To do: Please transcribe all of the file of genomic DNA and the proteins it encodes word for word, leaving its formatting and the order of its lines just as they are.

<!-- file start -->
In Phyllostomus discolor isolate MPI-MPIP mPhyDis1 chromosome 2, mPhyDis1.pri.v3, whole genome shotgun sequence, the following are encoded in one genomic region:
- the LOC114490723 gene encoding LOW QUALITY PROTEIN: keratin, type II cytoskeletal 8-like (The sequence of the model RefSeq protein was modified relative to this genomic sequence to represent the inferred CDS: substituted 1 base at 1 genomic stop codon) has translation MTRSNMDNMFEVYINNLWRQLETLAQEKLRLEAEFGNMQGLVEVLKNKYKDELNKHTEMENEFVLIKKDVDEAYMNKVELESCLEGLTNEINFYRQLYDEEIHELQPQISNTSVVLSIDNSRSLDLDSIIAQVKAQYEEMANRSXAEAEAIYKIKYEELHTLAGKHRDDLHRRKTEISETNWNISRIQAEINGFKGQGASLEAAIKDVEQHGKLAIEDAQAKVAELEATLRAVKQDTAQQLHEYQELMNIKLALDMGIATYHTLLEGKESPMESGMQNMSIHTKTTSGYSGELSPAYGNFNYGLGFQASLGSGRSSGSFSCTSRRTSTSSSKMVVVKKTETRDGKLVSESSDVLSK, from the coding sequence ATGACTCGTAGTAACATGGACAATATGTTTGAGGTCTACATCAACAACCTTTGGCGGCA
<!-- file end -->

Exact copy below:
In Phyllostomus discolor isolate MPI-MPIP mPhyDis1 chromosome 2, mPhyDis1.pri.v3, whole genome shotgun sequence, the following are encoded in one genomic region:
- the LOC114490723 gene encoding LOW QUALITY PROTEIN: keratin, type II cytoskeletal 8-like (The sequence of the model RefSeq protein was modified relative to this genomic sequence to represent the inferred CDS: substituted 1 base at 1 genomic stop codon) has translation MTRSNMDNMFEVYINNLWRQLETLAQEKLRLEAEFGNMQGLVEVLKNKYKDELNKHTEMENEFVLIKKDVDEAYMNKVELESCLEGLTNEINFYRQLYDEEIHELQPQISNTSVVLSIDNSRSLDLDSIIAQVKAQYEEMANRSXAEAEAIYKIKYEELHTLAGKHRDDLHRRKTEISETNWNISRIQAEINGFKGQGASLEAAIKDVEQHGKLAIEDAQAKVAELEATLRAVKQDTAQQLHEYQELMNIKLALDMGIATYHTLLEGKESPMESGMQNMSIHTKTTSGYSGELSPAYGNFNYGLGFQASLGSGRSSGSFSCTSRRTSTSSSKMVVVKKTETRDGKLVSESSDVLSK, from the coding sequence ATGACTCGTAGTAACATGGACAATATGTTTGAGGTCTACATCAACAACCTTTGGCGGCA